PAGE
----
Several other people have commented that the top driver and passenger benefit of an electric car isn’t the convenience of home charging, the instant torque, or the cool tech. They’ve highlighted that the most enjoyable feature of an electric car is the smooth and quiet ride. No rumbling engine under the hood means more tranquility in your life, and quickly makes gas cars feel and sound like tractors. When people start to get a taste for this, sour milk (gasoline and diesel cars) soon becomes inedible. Whether you’re driving a LEAF, a Bolt, an i3, a Ford Focus Electric, a Model S, or a Model 3, this is a consumer benefit that nearly everyone quickly notices.
Tesla’s designs are keenly linked to that benefit. They are minimalist, clean, smooth. They are less about stimulating the senses than providing a relaxing and clear resting place for your body and mind between destinations.
CleanTechnica commenter Don Rexer captures this beautifully in the following work of art:
Anyone who owns a Tesla knows that it changes the whole character of driving. It’s fun to drive in a very good way. Clean, quiet and powerful.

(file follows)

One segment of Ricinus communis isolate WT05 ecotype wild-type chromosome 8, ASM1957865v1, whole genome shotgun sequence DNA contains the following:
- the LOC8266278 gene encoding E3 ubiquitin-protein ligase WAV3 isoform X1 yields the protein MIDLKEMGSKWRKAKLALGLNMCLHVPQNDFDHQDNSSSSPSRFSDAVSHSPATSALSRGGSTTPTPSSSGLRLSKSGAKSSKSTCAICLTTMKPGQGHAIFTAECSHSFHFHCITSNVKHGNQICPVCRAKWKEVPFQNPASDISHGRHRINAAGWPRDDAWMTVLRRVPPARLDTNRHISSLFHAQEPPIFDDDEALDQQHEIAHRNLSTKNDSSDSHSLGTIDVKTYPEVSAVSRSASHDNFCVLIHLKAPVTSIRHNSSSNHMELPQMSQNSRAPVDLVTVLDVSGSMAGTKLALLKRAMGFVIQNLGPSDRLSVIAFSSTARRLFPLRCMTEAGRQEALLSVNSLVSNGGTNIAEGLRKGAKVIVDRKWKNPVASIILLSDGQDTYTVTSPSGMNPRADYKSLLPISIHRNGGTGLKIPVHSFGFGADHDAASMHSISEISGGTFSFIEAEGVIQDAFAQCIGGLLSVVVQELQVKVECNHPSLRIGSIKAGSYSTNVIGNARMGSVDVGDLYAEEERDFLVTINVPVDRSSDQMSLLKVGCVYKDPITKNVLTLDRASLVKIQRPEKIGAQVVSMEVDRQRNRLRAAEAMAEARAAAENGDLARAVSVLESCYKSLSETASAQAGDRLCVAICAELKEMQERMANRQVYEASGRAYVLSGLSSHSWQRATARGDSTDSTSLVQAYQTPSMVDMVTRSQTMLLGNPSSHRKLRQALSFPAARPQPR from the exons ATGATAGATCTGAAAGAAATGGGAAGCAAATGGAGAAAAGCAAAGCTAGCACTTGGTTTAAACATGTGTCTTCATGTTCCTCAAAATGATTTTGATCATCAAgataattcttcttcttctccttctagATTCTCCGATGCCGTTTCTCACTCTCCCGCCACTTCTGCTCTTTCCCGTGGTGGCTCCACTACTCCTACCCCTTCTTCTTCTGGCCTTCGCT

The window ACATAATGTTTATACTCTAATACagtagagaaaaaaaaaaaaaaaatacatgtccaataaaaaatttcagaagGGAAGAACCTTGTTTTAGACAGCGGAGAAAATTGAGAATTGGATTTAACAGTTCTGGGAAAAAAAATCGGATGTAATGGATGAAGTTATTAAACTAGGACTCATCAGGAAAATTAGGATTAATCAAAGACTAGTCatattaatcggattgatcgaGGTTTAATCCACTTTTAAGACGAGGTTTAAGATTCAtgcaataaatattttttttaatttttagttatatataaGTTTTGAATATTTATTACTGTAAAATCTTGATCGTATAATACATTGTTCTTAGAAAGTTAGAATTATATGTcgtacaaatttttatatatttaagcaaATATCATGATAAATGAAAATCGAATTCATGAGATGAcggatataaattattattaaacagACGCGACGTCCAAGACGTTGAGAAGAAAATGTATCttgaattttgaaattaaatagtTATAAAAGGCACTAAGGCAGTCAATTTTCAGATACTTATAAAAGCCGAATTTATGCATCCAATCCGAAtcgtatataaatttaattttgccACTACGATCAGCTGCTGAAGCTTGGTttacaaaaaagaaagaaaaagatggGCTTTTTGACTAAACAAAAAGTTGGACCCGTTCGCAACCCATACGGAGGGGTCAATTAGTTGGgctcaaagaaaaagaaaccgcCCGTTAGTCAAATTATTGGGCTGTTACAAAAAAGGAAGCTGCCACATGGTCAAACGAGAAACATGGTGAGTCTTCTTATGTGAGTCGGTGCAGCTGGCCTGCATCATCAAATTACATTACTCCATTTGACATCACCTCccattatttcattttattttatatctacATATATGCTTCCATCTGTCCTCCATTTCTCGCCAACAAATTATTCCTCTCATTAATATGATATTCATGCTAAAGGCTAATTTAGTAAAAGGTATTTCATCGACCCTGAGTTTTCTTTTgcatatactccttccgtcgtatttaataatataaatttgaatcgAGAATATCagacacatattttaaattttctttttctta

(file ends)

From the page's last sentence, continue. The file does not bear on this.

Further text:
Recently I have been walking a lot through quiet trails, but then I come out on busy by-ways. I am shocked at the way fossil fuel cars are driven. Never noticed it before. The ICE cars are driven surprisingly aggressively. Not everyone, but many drivers drive their cars like an extension of their emotions. They needlessly rev engines, lurch and accelerate, brake out of sync with the conditions. Many of their engines give out far more noise than is reasonable.
When the Model 3 becomes a common experience among drivers, cars will be driven in a different way. The character of the car will influence the character of the driver, just like ICE cars do now. Humans are not inherently wired with the explosive energy of fossil fuels. Humans have a quieter energy, much more in the character of electric motors.
It’s so odd that a very significant complaint by ICE car owners that EVs are so quiet. They are addicted to the loud expression of their oil cars, and the manufacturers encourage it. I hear some even route the noise through speaker systems.
When people become familiar with the experience of the Model 3, I think a majority will never return to the ICE. After all, most EV owners today strongly feel that way.
As I understand it, the Model 3 is a minimalist, beautifully quiet, well performing EV, just like the S and the X. People will economize on not buying gas. And as recently was done with the Model X, Tesla will be making enough margin to lower the price of the Model 3. I think it will eventually go down to around $25,000, just as new Gigafactories will produce them in the millions. This car could easily be #1.
Don't want to miss a cleantech story? Sign up for daily news updates from CleanTechnica on email. Or follow us on Google News!
Have a tip for CleanTechnica, want to advertise, or want to suggest a guest for our CleanTech Talk podcast? Contact us here.